January to May 2014
“Wha’ll buy my caller herrin
They’re bonnie fish and halesome farin…”
Caller Herring, Baroness Nairne (1766 – 1845)
Fishing Folk was an artist and community-led investigation of the cultural legacy of the fisher folk of Newhaven.
Now a very different place than that of its heyday, this distinct costal community can trace a direct lineage, through the fishing industry, back to its foundation and the shipbuilding of the early 1500s.
Through visits to the Haven (a community café for older people), schools workshops with the local Victoria Primary School, community research visits to local collections and archives, and through a range of public and private events, the project worked to reinvigorate the many perspectives that define this place.
In doing this, Fishing Folk captured and disseminated some of the memories of the previous generations, those that lived in this once tight-knitted community and those that experienced Newhaven as a working port.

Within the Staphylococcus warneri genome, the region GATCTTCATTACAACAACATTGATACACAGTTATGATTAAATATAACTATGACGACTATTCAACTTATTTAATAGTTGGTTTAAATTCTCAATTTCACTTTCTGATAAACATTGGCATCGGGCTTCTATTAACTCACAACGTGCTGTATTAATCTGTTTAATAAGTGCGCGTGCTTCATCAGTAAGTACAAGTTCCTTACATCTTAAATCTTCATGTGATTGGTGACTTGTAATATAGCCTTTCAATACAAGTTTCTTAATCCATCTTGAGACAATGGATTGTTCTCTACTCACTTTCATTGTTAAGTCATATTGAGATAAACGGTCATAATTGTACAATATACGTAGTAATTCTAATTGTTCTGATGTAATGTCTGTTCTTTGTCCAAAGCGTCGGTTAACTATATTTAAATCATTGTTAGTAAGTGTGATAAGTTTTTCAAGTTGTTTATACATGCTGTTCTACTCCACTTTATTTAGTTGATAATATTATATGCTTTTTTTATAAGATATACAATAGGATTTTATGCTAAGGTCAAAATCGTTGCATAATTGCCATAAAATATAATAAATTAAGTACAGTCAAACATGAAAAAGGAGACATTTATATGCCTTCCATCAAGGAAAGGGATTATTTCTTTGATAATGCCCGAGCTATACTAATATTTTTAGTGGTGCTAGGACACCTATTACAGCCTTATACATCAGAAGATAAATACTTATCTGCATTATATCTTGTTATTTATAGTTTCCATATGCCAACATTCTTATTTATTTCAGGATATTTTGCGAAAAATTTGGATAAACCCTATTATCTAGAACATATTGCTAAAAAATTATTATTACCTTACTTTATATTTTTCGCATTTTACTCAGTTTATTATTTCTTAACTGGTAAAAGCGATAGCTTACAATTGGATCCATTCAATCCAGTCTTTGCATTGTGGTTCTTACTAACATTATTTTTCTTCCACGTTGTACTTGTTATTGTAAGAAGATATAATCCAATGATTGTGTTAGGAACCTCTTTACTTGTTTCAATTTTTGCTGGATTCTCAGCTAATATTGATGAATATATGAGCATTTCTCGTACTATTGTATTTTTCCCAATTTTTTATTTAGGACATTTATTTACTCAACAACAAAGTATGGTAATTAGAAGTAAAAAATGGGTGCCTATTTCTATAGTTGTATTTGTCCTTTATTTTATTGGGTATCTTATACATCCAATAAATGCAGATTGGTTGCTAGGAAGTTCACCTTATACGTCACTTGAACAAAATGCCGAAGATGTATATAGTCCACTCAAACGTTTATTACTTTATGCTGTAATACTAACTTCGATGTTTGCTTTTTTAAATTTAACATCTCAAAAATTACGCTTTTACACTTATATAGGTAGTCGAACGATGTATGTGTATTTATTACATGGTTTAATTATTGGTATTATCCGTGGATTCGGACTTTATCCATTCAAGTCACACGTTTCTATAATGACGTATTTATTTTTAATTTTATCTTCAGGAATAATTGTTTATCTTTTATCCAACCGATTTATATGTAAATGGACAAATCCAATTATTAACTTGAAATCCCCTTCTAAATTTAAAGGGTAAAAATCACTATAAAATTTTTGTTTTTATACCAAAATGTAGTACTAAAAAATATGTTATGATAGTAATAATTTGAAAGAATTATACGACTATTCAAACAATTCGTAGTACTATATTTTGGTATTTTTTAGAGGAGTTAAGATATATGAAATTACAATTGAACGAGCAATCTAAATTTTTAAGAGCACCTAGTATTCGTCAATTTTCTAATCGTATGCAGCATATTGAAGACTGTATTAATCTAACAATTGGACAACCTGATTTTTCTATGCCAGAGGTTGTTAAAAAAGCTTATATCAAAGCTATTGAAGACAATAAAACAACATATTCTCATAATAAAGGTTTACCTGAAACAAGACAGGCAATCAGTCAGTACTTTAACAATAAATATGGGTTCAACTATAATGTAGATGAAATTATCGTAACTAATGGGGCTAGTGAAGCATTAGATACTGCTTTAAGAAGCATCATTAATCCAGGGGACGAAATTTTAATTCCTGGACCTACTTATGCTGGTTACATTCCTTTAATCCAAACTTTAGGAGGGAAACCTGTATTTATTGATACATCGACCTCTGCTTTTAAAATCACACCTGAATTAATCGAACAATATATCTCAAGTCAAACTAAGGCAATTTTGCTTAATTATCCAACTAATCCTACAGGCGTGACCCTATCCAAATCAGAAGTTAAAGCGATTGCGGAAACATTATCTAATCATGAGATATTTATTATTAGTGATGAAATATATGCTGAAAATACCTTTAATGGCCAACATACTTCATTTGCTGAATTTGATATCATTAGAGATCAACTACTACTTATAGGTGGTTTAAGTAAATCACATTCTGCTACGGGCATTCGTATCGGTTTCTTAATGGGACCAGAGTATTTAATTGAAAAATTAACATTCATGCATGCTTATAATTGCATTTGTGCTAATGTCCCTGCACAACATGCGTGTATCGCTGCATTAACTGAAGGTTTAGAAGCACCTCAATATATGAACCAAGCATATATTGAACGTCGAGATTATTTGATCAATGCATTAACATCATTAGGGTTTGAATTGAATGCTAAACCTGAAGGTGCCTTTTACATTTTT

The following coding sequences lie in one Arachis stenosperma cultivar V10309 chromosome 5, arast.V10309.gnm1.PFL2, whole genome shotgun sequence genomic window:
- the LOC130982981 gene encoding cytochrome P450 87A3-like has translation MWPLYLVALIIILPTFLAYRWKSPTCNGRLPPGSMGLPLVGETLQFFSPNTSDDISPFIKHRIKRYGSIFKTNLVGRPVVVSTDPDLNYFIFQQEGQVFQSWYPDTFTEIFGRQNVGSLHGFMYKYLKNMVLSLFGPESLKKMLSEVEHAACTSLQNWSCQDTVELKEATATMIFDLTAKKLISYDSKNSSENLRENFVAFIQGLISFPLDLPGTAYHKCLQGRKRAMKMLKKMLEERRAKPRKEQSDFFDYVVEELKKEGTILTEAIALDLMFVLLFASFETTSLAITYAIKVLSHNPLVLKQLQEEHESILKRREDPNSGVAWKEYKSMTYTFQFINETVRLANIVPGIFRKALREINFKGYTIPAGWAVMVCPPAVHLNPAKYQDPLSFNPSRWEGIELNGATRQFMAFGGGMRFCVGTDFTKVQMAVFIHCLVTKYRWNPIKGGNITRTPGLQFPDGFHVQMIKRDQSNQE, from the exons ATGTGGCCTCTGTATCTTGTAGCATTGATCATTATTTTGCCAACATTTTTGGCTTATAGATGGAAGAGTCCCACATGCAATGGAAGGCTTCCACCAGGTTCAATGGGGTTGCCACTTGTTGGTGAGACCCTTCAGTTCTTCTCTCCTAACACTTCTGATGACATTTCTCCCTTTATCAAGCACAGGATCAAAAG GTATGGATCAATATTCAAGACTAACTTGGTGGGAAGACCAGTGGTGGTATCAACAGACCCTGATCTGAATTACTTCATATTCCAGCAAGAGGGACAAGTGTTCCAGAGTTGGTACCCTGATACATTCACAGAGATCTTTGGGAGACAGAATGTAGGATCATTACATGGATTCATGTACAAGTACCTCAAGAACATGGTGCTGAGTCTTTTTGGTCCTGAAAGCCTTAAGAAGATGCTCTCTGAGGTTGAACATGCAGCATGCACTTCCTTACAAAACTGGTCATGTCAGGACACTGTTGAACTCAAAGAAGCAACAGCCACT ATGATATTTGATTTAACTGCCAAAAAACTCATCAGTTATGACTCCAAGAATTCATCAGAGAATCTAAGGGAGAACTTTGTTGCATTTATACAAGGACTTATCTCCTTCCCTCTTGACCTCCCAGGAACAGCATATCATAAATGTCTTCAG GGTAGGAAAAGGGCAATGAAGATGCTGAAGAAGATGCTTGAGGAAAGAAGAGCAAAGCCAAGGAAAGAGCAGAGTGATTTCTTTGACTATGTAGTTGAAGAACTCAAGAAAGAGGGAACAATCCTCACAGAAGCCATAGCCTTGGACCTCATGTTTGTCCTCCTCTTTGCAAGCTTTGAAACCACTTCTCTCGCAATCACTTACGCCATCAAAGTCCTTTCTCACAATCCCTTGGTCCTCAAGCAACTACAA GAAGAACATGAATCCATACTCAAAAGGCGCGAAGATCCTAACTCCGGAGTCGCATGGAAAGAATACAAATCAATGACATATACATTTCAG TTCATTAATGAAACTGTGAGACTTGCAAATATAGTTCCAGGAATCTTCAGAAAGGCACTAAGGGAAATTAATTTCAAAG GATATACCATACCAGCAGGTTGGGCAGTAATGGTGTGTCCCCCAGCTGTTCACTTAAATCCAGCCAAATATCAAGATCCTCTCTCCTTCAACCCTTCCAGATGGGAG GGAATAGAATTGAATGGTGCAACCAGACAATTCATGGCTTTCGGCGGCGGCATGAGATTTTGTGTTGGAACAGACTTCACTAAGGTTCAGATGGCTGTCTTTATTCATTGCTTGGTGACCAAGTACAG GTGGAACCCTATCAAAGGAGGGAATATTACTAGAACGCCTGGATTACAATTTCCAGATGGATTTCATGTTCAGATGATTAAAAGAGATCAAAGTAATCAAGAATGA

Through events and celebrations, such as the traditional Gala Day, project musician Jed Milroy joined with the community to celebrate its inheritance.
By working by in partnership with specialists, residents and the new generation of Newhaveners, the project engaged local and national audiences with the complex historic and contemporary narrative of this place.
Uncovering new archive material, now held by the community and Victoria Primary School. A new song for Newhaven, ‘This is a Change’, developed by pupils. The founding of a new Newhaven Community Choir, in the linage of the Fishwives and Fishergirls’ Choirs of Newhaven. Now on-going.
The Haven café, Victoria Primary School, Newhaven Community History Group, Newhaven Heritage, Edinburgh Sculpture Workshop, the School of Scottish Studies as part of the University of Edinburgh, Edinburgh Museums and Libraries.
The Heritage Lottery Fund